“Well, to get back to what you were talking about, I suspect you already know there was...help. But I think you should talk to my brother, Fingolfin for the run down inside the Halls. Apparently a boon given him by Mandos allowed him extra perks, as he calls them. I assume you know where his realm of Arcoa Maril is located?”
“Crystal Palace? What sort of name is that?”
“Actually, he prefers the alternative meaning - Glass House. And if you knew my brother you would understand that it fits him like a favorite boot.”
“Ah! I see he has a sense of humor, then. That is well. For what I propose is mad.”
“Crazy and my brother are very well acquainted.” Finarfin said with a smirk and had to endure another bark of laughter from the maia.
Arwen had been in the Halls for what felt like a very long time. She wasn’t restricted to a cell and forced to watch dreary tapestries throwing her mistakes in her face like those from the Years of the Trees and the first couple of Ages had been forced to endure. No - in fact she was given free reign to wander where she would.
She hadn’t run into too many people there, for Mandos had learned a lesson or two from some of his former inmates during the second age. Since that time he’d done his best to install his version of a revolving door so he could re-embody the houseless elves as soon as they were ready. And by ready, that meant ready to withstand the shock of corporality without ending up back in his Halls.
This, of course, meant his brother, Irmo was especially busy. But better to receive counsel and comfort than to sit around stewing on what brought you there in the first place. Now he just had to figure out a way to get rid of a couple of recalcitrant elves who simply refused to leave. And then a thought came to him. Why not throw them together and see what happened?
And so it was that Arwen found herself herded like a mouse in a maze. It was the first time such had happened and she thought perhaps she’d found a part of the Halls she hadn’t explored before. So she followed it just to have something to do, for she was bored. Mandos didn’t even have a library she could peruse. What did he expect people to do to pass the time?
And then she saw him. A lone ellon who looked to be just as lost as she was.
“Hello?” she said uncertainly.
He looked up with a start and smiled, “Hello. Who might you be?”
“I am Arwen Elrondiel. And you are?”
“I am Aegnor Finarfinion. And I’m pleased to meet you.” he said bowing.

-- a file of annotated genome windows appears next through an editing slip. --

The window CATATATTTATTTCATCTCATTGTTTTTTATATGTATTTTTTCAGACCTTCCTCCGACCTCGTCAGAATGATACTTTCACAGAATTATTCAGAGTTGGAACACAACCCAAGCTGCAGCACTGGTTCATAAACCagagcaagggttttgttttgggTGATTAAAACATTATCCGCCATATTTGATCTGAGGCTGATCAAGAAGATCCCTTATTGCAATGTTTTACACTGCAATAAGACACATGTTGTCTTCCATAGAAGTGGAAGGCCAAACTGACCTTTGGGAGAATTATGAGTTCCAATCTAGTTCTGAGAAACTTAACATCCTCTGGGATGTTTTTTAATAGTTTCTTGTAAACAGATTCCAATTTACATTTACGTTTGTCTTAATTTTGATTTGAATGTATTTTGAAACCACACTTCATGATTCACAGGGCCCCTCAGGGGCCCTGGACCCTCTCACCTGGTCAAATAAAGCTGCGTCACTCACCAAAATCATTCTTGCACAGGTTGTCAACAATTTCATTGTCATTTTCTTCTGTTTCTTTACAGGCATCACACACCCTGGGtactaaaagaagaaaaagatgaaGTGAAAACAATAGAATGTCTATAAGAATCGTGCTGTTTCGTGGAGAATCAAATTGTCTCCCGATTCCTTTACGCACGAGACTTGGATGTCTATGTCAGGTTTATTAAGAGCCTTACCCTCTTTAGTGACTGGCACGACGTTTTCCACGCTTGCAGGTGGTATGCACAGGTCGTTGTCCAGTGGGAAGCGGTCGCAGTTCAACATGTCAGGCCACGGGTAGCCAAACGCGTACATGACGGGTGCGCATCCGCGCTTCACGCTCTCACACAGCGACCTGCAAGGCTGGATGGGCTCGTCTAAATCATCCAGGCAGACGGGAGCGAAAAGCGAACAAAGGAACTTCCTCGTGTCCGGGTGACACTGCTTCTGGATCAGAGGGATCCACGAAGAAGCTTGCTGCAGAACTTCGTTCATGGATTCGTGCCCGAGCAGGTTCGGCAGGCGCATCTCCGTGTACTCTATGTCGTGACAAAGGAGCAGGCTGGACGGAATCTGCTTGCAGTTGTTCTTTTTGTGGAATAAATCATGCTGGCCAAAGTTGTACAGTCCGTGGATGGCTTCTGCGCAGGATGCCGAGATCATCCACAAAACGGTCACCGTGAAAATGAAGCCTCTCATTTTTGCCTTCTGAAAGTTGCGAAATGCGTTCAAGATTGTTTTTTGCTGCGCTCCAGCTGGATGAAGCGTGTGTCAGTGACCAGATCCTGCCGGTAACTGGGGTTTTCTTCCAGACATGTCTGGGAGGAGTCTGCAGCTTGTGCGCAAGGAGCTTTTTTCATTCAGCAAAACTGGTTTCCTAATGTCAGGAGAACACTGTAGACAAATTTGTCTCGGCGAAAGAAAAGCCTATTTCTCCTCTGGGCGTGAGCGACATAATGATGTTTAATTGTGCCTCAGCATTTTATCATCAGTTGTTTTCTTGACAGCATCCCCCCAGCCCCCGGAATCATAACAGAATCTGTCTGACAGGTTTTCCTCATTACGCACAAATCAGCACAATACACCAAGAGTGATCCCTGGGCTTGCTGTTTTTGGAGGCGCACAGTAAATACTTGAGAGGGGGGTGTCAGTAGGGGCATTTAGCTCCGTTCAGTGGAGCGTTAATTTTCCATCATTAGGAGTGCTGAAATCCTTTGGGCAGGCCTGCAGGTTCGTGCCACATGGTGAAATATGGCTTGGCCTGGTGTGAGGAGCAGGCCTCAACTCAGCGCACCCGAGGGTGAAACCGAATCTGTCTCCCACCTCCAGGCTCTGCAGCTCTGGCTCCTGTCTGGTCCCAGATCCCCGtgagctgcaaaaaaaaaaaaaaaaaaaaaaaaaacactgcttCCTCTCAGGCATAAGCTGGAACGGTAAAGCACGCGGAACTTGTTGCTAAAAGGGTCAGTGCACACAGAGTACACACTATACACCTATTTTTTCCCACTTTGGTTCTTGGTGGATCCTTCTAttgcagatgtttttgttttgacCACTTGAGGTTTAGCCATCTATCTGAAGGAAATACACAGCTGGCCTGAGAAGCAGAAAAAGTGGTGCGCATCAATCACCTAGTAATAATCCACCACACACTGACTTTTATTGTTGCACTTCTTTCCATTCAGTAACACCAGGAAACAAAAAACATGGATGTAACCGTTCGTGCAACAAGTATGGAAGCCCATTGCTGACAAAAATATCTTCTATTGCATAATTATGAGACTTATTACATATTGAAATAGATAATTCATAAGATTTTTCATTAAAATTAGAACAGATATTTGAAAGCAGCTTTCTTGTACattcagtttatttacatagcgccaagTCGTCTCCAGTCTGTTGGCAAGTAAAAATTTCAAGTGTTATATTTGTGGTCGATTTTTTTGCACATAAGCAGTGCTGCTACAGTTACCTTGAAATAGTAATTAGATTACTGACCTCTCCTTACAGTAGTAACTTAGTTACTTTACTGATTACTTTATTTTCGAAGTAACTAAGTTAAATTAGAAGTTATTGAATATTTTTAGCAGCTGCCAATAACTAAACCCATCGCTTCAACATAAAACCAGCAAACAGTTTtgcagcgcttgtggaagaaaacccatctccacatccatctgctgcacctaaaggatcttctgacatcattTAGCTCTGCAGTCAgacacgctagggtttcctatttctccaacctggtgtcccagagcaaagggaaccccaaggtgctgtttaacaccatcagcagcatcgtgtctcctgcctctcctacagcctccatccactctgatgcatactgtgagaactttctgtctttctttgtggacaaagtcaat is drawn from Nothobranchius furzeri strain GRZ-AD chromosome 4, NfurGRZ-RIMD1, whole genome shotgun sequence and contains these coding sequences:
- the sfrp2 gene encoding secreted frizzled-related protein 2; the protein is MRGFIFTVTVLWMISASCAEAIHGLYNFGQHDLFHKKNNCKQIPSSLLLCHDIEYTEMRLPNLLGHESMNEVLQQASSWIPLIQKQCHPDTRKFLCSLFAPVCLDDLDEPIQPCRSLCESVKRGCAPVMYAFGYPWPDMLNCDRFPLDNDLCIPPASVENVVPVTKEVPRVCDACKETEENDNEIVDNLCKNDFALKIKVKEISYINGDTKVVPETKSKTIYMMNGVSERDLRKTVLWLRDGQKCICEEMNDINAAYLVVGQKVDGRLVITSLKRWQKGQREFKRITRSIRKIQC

“Finarfinion? You must be one of my grandmother’s brothers.”
“Your grandmother? Well, I do have one sister - Artanis is her name.”
Arwen beamed, and said, “That’s her! Though she’s gone by the name of Galadriel for many a year now.”
“Well then. That makes you my kin. My great niece. I’m not sure I should be glad to see you here. Why are you here, little one?”
“I was wed to a mortal and he passed beyond the Circles of the World. I faded from a broken heart and yet Mandos says that I might not follow him. That our fates are sundered forever.”
“He told me the same. I loved a maid called Andreth. We were at war and could not wed. She aged and passed beyond the circles shortly before I was killed in battle. I learned from others that they called that battle Dagor Bragollach.”
“That’s terrible! I’m so sorry. I learned of those battles from Lord Erestor during my lessons.”
“Really? Erestor lives? That’s marvelous! I knew him a very long time ago. He is Ecthelion’s brother and uncle to Glorfindel. Did you ever see him? I remember when they released him. It upset his father. He had his heart set on them being released together.”
“Erestor is Glorfindel’s uncle?” and then thinking about the two odd elves - odd in their dealings with one another, that is - and she began to giggle. “You know, that explains everything about them. They were forever bickering. One would have an idea and the other would shoot it down, before proposing the very same idea themselves with the other shooting down their very own idea. It was quite amusing.”
“Tis their way, I expect. The same could be said of many and odd though it may sound, it was always so with those kin who were fond of one another. I’m glad they are together.”
“Oh, I don’t know about that now! They all sailed after my wedding. My brothers and grandfather were the last and they spent my last with me. I expect they sailed...after.”
The two continued to chat and found they were fond and comfortable in one another’s company and quite enjoyed their conversations. They had no idea how long they spent talking. Talking to each other. Talking about themselves and their lives. Talking about those they pined for. And talking about what they would do if it were true they really would never see their beloveds again.
And then Arwen mentioned something she’d been told by her grandmother that had never made sense to her. “Do you know that my foremother was Lúthien and it was said that when Melian looked into the mortal eyes of her returned daughter she read the doom that was written there. And she turned away for she knew that a parting beyond the end of the world had come between them and no grief of loss had ever been heavier than the grief of Melian the Maia in that hour.” she paused and met Aegnor’s eyes, saying, “A creature of spirit knew she would never see her daughter again. Not even after the end of Arda. Do you think that Mandos was telling the truth? That their fate and ours is sundered forever?”